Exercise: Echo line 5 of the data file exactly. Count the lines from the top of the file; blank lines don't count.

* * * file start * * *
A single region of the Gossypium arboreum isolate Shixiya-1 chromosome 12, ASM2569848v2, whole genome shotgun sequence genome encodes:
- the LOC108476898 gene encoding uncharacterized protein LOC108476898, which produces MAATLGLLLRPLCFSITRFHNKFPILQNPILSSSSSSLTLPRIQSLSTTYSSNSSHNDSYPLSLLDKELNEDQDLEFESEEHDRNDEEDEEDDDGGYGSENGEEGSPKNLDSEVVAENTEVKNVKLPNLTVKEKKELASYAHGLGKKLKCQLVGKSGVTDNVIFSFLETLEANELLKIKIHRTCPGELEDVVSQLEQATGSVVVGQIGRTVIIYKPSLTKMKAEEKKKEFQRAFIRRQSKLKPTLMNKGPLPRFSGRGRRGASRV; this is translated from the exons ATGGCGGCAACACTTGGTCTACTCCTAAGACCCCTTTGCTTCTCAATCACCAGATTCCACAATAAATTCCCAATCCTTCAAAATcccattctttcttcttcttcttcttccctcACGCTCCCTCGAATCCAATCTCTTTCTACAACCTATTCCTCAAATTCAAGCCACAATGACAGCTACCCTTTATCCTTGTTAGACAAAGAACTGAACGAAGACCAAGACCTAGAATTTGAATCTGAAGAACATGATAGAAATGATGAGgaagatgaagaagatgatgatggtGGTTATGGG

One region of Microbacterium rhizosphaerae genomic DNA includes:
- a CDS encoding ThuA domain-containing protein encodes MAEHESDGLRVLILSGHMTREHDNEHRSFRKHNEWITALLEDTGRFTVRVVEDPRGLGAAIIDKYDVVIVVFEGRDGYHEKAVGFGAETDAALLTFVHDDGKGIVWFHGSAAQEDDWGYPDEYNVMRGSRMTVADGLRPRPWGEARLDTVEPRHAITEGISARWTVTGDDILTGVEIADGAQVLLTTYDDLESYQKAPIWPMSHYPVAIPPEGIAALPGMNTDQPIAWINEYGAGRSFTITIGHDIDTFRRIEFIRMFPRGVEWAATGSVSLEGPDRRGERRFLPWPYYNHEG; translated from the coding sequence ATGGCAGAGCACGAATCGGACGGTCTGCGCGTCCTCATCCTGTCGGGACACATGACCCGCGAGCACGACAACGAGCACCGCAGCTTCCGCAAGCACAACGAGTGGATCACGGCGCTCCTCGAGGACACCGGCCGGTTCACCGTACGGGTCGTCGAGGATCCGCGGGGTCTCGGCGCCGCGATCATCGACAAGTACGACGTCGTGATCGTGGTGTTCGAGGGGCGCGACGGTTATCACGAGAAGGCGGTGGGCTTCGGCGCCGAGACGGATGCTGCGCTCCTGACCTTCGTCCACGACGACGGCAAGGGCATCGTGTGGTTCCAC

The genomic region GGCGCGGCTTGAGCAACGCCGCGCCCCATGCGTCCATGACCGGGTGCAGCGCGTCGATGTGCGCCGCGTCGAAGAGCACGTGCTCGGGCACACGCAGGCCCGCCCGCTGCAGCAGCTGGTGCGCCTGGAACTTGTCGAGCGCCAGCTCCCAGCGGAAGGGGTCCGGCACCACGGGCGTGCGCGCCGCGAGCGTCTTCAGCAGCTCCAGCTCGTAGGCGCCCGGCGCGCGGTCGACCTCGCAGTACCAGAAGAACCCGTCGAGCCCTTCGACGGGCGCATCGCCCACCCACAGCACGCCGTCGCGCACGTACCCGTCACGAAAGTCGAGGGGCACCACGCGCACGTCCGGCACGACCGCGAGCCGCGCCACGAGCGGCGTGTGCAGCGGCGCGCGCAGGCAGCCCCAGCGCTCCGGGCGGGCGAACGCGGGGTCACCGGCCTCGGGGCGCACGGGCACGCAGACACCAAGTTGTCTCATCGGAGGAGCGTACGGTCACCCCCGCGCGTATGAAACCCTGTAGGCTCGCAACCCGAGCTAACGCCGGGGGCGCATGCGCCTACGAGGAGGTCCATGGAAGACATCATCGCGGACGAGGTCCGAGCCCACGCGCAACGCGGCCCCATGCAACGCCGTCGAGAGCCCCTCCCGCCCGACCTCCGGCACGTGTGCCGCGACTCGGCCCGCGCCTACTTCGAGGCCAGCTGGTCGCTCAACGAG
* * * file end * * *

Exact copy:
The genomic region GGCGCGGCTTGAGCAACGCCGCGCCCCATGCGTCCATGACCGGGTGCAGCGCGTCGATGTGCGCCGCGTCGAAGAGCACGTGCTCGGGCACACGCAGGCCCGCCCGCTGCAGCAGCTGGTGCGCCTGGAACTTGTCGAGCGCCAGCTCCCAGCGGAAGGGGTCCGGCACCACGGGCGTGCGCGCCGCGAGCGTCTTCAGCAGCTCCAGCTCGTAGGCGCCCGGCGCGCGGTCGACCTCGCAGTACCAGAAGAACCCGTCGAGCCCTTCGACGGGCGCATCGCCCACCCACAGCACGCCGTCGCGCACGTACCCGTCACGAAAGTCGAGGGGCACCACGCGCACGTCCGGCACGACCGCGAGCCGCGCCACGAGCGGCGTGTGCAGCGGCGCGCGCAGGCAGCCCCAGCGCTCCGGGCGGGCGAACGCGGGGTCACCGGCCTCGGGGCGCACGGGCACGCAGACACCAAGTTGTCTCATCGGAGGAGCGTACGGTCACCCCCGCGCGTATGAAACCCTGTAGGCTCGCAACCCGAGCTAACGCCGGGGGCGCATGCGCCTACGAGGAGGTCCATGGAAGACATCATCGCGGACGAGGTCCGAGCCCACGCGCAACGCGGCCCCATGCAACGCCGTCGAGAGCCCCTCCCGCCCGACCTCCGGCACGTGTGCCGCGACTCGGCCCGCGCCTACTTCGAGGCCAGCTGGTCGCTCAACGAG